Saturday, November 5, 2016

Believing vs Wishing

When I was 15-year-old brown belt, I lost in the national championships to a woman named Linda Richardson. She arm barred me. I got third. I'm still pissed. Linda won the British Open that year, I think.

Actually, Linda was a pretty nice person, a very successful competitor and she had embroidered on her black belt the words:

Belief is strength.


I was thinking today how many people misunderstand that idea to mean that if you really believe hard enough that you'll win, that somehow in the middle of a match it will magically come to you and you'll triumph.

That's not believing, that's wishing.

A few years after I lost to Linda, I was 18 years old and in the finals of the U.S. Open. Diane Pierce, who had by then won the national championships at least six years in a row and also won the British Open, beat me by an arm bar. I'm still pissed about that, too, but at least she made up for it by giving me some very good advice at the time, and, years later, when I moved to Los Angeles and she was coaching, helping me a lot with my arm bars.

You might think, based on the fact that both of those losses were by arm bar, that I wasn't particularly good at matwork, lost a lot or was a sucker for arm bars. None of those things are true. I was pretty good at matwork, although I eventually got even better, and I lost very seldom.

The fact is that in both of those matches I was overconfident, because I did win a lot and both of those women were very, very good. After each loss, I tried to look at what they did that I didn't do. It was quite simple. They had been doing judo longer than me and they trained more times a week. Hours on the mat matter.

After each loss, I didn't go home and just say,

Oh, I know I can beat them, they aren't really better than me. I believe in me.

That's not believing, that's denial.

Instead, I practiced more often. I moved to Colorado Springs and then to southern California so I could have more opportunities to practice. Also, running along the ocean in San Diego is a lot nicer than running in the snow in Minneapolis or 100 mindless laps around the field house at the University of Minnesota.

I truly believed that I could beat both Diane and Linda eventually. It never happened. We never fought again. They both retired a few years after I fought them - Diane because she was much older than me and Linda because she realized there was no money in judo and went off to start a career. Although I never had the chance to beat them, that belief and the training it drove me to do led to me winning a whole lot more and at a larger scale than either of them did - because of losing to them.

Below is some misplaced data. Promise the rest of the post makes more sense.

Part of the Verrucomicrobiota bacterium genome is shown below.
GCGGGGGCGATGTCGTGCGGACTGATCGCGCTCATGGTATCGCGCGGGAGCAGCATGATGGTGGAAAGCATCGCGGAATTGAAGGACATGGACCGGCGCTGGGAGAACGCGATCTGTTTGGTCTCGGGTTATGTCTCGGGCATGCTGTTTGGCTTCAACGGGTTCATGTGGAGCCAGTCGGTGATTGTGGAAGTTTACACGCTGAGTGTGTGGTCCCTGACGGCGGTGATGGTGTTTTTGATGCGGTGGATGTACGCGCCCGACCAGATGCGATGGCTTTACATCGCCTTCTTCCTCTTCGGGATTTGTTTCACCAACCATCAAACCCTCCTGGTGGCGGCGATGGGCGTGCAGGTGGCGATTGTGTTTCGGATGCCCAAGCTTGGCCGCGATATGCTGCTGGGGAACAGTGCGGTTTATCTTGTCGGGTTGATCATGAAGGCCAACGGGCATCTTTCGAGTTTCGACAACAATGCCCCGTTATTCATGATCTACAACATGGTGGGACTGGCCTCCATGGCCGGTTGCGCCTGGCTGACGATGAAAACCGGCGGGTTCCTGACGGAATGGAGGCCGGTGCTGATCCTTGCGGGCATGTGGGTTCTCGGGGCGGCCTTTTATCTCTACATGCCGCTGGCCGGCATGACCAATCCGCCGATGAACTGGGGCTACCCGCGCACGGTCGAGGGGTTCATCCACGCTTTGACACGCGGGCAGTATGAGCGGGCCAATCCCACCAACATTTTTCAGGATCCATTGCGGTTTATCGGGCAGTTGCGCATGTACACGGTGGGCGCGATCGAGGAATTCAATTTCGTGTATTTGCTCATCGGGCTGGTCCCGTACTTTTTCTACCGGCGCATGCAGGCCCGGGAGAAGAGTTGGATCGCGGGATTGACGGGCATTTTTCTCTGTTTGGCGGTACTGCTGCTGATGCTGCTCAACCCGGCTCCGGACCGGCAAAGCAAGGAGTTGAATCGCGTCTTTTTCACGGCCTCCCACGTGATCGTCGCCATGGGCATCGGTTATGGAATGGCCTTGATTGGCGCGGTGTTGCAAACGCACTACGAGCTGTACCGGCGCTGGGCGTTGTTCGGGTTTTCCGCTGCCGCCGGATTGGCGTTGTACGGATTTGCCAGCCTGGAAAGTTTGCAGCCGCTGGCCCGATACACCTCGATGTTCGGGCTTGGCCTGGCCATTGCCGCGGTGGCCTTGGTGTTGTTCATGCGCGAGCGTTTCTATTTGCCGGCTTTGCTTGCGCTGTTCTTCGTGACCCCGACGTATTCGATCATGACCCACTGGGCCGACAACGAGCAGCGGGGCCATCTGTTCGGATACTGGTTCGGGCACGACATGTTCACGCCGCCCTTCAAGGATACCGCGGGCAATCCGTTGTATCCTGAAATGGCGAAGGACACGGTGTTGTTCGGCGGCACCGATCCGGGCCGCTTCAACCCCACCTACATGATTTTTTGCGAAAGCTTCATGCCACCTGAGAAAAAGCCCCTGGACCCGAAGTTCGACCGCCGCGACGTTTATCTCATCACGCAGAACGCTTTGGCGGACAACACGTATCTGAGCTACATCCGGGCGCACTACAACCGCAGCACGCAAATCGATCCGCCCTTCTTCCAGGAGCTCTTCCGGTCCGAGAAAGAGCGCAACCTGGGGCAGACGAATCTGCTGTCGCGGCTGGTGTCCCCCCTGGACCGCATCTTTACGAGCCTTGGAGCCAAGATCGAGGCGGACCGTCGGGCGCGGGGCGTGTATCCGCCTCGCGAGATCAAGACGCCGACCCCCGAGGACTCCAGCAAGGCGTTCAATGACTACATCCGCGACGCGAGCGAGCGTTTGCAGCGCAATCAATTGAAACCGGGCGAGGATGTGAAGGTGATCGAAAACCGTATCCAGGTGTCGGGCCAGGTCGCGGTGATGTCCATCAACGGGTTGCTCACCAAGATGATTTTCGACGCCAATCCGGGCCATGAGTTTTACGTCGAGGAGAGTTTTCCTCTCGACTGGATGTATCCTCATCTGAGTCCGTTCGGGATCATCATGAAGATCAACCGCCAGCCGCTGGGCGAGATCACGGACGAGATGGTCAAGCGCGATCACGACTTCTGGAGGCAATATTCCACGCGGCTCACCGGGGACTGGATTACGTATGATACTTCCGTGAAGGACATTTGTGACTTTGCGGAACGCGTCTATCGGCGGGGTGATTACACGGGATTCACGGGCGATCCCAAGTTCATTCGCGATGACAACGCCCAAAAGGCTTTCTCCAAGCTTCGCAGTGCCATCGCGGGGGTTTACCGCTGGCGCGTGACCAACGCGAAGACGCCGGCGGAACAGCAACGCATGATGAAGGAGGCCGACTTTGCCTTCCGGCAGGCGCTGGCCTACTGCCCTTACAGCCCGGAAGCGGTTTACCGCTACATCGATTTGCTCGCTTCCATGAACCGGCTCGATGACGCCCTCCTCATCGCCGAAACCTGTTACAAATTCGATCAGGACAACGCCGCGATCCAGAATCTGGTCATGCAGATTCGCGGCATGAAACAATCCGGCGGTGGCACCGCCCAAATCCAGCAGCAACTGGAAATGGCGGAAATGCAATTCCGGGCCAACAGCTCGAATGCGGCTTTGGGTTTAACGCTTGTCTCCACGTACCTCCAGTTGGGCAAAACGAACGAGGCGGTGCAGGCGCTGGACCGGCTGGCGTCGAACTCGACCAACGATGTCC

We have several new students in our Gompers Judo program this year, just like every year, mostly sixth- and seven-graders. I noticed during the warm-up that a few of them had a hard time doing all of the push-ups and sit-ups. We did 20 jumping jacks, 10 push-ups and 10 sit-ups in a circuit. After a 10 second rest, we'd start again. For a lot of kids, 60 push-ups and 60 sit-ups in a couple of minutes is a lot.

I told them all that they should be doing exercises at home. I don't care if you don't have a gym membership, there's no place to do sprints and you can't jump rope or do jumping jacks because you live in a second-floor apartment. Everyone can do push-ups and sit-ups during the commercials while watching TV.

If you really believe you can be an athlete, a champion or just be better, you will get up and do those exercises.

Belief makes you stronger because of the way believing makes you act. No matter how old you are.

Learn the difference between believing, wishing and denying. 

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This isn't a map to victory (sorry). It is from the game Forgotten Trail. Runs on Mac, Windows and Chromebook and teaches statistics and Native American history. Only five bucks!

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1 comment:

Mike Landers said...

If you stop learning in this world, the world rushes right by you